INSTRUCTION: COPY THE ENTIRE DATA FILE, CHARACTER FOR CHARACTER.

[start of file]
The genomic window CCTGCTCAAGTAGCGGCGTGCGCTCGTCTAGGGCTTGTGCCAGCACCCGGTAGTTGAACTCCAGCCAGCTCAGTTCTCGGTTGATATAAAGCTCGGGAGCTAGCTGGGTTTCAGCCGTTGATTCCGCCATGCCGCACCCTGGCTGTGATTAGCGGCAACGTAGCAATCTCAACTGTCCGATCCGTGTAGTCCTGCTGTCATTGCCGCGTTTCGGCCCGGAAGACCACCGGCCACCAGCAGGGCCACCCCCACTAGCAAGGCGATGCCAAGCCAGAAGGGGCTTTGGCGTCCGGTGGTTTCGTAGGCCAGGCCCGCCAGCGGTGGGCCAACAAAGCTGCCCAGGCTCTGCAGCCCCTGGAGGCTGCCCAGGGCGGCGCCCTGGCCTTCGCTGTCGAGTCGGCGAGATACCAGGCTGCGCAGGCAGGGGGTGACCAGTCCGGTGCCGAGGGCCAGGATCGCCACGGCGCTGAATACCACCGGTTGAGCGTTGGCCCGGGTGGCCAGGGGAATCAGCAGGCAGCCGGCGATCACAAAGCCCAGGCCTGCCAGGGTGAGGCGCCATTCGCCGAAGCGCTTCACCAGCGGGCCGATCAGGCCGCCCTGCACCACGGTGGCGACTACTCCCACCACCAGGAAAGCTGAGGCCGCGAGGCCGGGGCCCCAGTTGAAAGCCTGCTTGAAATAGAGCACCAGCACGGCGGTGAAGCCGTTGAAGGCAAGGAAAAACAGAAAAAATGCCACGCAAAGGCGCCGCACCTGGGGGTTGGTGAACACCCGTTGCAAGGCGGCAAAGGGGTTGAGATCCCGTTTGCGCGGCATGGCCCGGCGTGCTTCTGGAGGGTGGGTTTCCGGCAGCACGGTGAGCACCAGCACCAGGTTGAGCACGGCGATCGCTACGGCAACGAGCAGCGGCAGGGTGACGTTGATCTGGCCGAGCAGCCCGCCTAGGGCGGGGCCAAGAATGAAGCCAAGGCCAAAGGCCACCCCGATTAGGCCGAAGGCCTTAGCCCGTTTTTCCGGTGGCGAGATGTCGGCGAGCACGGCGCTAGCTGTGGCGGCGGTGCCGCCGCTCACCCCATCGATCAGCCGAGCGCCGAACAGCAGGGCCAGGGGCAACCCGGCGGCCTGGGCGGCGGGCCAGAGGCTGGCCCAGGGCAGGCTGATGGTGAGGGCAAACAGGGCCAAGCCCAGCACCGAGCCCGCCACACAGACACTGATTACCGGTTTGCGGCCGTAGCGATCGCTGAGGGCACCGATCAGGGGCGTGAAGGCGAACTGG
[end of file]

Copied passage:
The genomic window CCTGCTCAAGTAGCGGCGTGCGCTCGTCTAGGGCTTGTGCCAGCACCCGGTAGTTGAACTCCAGCCAGCTCAGTTCTCGGTTGATATAAAGCTCGGGAGCTAGCTGGGTTTCAGCCGTTGATTCCGCCATGCCGCACCCTGGCTGTGATTAGCGGCAACGTAGCAATCTCAACTGTCCGATCCGTGTAGTCCTGCTGTCATTGCCGCGTTTCGGCCCGGAAGACCACCGGCCACCAGCAGGGCCACCCCCACTAGCAAGGCGATGCCAAGCCAGAAGGGGCTTTGGCGTCCGGTGGTTTCGTAGGCCAGGCCCGCCAGCGGTGGGCCAACAAAGCTGCCCAGGCTCTGCAGCCCCTGGAGGCTGCCCAGGGCGGCGCCCTGGCCTTCGCTGTCGAGTCGGCGAGATACCAGGCTGCGCAGGCAGGGGGTGACCAGTCCGGTGCCGAGGGCCAGGATCGCCACGGCGCTGAATACCACCGGTTGAGCGTTGGCCCGGGTGGCCAGGGGAATCAGCAGGCAGCCGGCGATCACAAAGCCCAGGCCTGCCAGGGTGAGGCGCCATTCGCCGAAGCGCTTCACCAGCGGGCCGATCAGGCCGCCCTGCACCACGGTGGCGACTACTCCCACCACCAGGAAAGCTGAGGCCGCGAGGCCGGGGCCCCAGTTGAAAGCCTGCTTGAAATAGAGCACCAGCACGGCGGTGAAGCCGTTGAAGGCAAGGAAAAACAGAAAAAATGCCACGCAAAGGCGCCGCACCTGGGGGTTGGTGAACACCCGTTGCAAGGCGGCAAAGGGGTTGAGATCCCGTTTGCGCGGCATGGCCCGGCGTGCTTCTGGAGGGTGGGTTTCCGGCAGCACGGTGAGCACCAGCACCAGGTTGAGCACGGCGATCGCTACGGCAACGAGCAGCGGCAGGGTGACGTTGATCTGGCCGAGCAGCCCGCCTAGGGCGGGGCCAAGAATGAAGCCAAGGCCAAAGGCCACCCCGATTAGGCCGAAGGCCTTAGCCCGTTTTTCCGGTGGCGAGATGTCGGCGAGCACGGCGCTAGCTGTGGCGGCGGTGCCGCCGCTCACCCCATCGATCAGCCGAGCGCCGAACAGCAGGGCCAGGGGCAACCCGGCGGCCTGGGCGGCGGGCCAGAGGCTGGCCCAGGGCAGGCTGATGGTGAGGGCAAACAGGGCCAAGCCCAGCACCGAGCCCGCCACACAGACACTGATTACCGGTTTGCGGCCGTAGCGATCGCTGAGGGCACCGATCAGGGGCGTGAAGGCGAACTGG